On October 4, HHS announced a final rule to undo a horrible Trump administration action that resulted in the Title X family planning program’s capacity being cut in half.
For more than four decades, each spending bill Congress passes has contained a discriminatory and harmful rider: the Hyde Amendment, which prohibits the use of federal funds to pay for abortions except in cases of rape, incest, or life-endangering pregnancies. A House Appropriations subcommittee hearing addressed its harms, which disproportionately fall on Black and Brown women.
The Title X family planning program has long provided voluntary, high-quality, evidence-based care to clients with low incomes, but its ability to uphold standards of care and its own programmatic requirements is under threat.
New figures from CDC give an updated look at the awful racial disparities in US maternal mortality, while new proposals offer solutions.
It’s Black Maternal Health Week. Actions in Congress and state Medicaid programs can help address the awful racial disparities in maternal mortality, but we also need comprehensive solutions to racism and inequity.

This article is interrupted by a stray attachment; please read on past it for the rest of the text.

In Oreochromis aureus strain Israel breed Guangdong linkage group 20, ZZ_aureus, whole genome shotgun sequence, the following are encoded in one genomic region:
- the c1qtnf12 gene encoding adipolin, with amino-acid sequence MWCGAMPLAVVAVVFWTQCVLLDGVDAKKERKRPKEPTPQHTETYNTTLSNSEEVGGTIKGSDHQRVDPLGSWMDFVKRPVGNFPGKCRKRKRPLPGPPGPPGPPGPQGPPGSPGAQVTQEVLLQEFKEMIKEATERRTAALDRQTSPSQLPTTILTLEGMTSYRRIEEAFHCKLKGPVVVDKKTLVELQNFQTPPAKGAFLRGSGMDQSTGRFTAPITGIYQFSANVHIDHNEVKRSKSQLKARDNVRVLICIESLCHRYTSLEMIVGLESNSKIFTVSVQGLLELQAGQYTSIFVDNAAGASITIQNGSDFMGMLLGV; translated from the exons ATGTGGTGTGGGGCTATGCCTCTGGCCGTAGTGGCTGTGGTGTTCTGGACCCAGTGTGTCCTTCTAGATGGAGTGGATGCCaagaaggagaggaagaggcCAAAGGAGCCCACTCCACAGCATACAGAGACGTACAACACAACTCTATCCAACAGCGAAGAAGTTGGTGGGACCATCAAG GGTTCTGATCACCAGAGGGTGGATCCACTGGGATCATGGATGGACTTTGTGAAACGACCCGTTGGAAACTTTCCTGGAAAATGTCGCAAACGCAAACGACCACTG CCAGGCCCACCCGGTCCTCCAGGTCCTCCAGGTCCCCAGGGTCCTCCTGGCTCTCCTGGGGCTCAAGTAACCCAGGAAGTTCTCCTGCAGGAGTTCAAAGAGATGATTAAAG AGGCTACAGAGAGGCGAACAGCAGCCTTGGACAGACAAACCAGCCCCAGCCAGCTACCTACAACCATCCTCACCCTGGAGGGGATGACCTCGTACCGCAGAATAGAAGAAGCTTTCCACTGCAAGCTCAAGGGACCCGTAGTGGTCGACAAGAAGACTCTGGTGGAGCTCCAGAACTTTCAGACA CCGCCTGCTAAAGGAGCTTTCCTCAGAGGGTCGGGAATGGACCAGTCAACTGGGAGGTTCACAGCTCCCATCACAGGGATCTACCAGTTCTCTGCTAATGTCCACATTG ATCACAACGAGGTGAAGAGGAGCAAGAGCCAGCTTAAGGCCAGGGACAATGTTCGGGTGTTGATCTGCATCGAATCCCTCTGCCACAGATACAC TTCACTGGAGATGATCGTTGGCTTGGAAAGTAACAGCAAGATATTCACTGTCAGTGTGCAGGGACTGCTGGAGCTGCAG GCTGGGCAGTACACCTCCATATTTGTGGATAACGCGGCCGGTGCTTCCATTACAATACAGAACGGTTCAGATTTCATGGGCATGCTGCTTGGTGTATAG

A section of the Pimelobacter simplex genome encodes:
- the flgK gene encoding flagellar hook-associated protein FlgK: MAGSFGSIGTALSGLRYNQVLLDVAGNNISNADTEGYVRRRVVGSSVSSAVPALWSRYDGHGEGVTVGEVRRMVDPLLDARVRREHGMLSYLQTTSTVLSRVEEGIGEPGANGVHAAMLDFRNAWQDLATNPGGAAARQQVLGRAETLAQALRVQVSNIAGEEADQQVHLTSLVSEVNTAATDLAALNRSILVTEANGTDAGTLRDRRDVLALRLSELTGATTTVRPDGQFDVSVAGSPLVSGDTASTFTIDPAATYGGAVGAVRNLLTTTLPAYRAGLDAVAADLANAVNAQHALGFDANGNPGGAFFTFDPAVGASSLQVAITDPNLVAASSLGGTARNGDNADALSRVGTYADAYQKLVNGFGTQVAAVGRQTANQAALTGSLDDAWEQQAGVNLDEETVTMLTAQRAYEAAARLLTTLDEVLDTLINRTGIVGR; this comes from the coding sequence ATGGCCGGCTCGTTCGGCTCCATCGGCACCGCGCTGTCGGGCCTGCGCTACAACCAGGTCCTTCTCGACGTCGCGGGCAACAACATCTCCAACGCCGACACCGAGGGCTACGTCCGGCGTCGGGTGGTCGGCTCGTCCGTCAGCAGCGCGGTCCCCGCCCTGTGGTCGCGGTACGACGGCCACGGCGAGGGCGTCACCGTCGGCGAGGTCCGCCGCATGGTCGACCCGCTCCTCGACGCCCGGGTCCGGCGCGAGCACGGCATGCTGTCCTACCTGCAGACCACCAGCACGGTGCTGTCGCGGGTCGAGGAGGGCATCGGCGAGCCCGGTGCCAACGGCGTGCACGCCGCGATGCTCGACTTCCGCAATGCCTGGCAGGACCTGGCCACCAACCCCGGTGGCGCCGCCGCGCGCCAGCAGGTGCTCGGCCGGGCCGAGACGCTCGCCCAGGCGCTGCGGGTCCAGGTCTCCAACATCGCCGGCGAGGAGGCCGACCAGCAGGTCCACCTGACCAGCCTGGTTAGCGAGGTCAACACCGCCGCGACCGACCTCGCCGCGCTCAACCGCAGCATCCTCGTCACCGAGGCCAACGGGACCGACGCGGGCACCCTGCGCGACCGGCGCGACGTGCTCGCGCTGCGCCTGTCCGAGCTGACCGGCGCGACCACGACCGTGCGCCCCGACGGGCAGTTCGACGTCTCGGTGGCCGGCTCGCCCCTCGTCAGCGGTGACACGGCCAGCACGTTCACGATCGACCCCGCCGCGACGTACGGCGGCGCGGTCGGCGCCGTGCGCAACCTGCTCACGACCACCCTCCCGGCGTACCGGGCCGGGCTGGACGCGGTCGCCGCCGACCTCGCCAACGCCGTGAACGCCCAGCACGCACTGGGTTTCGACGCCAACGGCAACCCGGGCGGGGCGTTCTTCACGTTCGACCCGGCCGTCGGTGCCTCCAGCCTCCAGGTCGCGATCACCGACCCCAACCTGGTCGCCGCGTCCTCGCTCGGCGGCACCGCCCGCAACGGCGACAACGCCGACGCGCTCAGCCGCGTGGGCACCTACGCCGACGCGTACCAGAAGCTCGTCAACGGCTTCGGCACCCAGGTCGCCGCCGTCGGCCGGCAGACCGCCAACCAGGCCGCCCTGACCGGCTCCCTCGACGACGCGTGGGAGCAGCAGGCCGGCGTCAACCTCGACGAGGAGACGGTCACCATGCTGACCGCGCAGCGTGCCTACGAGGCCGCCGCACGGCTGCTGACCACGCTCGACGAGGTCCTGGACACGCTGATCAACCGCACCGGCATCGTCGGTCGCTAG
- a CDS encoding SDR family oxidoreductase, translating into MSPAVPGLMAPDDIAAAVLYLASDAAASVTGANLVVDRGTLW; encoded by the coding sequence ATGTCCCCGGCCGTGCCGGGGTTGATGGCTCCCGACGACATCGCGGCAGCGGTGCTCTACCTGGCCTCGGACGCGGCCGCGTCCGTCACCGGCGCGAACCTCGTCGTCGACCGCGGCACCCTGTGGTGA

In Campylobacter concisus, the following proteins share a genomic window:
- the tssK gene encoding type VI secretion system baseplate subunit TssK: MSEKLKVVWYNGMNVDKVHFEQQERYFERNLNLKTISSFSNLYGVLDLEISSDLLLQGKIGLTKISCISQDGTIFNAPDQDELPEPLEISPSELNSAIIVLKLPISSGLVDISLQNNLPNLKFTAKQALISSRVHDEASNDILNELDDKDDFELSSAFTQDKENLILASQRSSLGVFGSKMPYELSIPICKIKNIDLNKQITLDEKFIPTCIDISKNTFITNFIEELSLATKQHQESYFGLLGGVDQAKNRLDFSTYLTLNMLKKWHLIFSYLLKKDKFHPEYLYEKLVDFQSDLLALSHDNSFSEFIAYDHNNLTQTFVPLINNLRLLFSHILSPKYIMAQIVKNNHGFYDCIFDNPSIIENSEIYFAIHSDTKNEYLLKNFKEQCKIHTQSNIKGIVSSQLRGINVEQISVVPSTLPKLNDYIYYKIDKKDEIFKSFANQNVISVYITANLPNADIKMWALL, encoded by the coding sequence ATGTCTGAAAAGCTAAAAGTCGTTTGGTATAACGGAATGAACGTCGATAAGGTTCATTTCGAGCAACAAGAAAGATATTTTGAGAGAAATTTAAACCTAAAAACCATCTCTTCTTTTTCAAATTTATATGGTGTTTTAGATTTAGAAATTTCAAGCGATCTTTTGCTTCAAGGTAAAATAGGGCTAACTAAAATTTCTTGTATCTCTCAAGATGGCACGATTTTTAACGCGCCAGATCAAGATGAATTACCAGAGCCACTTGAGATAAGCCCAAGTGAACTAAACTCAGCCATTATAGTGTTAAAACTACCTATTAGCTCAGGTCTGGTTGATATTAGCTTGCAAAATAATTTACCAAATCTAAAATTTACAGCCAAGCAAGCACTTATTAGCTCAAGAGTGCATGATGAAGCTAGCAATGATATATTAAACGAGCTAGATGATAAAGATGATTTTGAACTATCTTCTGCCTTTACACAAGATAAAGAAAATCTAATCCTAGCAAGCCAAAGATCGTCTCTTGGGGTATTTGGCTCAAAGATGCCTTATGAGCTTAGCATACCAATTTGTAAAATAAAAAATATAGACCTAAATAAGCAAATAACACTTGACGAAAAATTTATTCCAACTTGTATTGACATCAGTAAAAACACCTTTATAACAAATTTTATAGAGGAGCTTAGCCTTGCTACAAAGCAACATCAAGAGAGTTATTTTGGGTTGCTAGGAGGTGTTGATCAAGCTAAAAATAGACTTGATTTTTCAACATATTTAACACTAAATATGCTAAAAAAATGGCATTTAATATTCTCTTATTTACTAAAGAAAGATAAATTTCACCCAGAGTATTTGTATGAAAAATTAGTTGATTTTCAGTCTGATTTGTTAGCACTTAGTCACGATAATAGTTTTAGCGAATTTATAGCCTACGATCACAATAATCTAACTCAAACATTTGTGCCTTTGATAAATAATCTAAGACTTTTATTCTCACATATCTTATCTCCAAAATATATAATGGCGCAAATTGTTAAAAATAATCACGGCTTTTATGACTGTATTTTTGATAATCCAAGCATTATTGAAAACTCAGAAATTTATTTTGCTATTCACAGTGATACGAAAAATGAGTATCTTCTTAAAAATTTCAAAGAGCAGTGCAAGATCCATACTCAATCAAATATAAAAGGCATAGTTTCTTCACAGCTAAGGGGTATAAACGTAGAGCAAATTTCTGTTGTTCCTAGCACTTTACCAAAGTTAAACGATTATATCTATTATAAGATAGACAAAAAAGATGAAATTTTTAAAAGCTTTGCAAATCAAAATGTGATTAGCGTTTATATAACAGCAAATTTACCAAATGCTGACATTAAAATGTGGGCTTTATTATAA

The annual “March for Life” this year tries to claim science is on their side, but it isn’t. Commentators are calling them on the contradiction between this claim and the anti-science policies pushed by organizations that aim to ban abortion.
A new report from a wide-ranging group of organizations describes threats to the use of science in government decisions regarding public health and recommends steps Congress can take in response.
Last week, two opinion pieces highlighted solutions to the US’s shameful rates of maternal mortality, and the appalling racial disparities in risk of death during and after childbirth.
The New York Times reports this week on the experiences of pregnant employees of XPO Logistics in Memphis. Their doctors recommended no heavy lifting, but the women’s managers refused to accommodate their request. They suffered miscarriages.
Senator Harris’s bill to reduce racial disparities in maternal mortality has won praise, but several commenters have also noted that much larger steps will also be necessary to fix the conditions that put black women at elevated risk of a range of health problems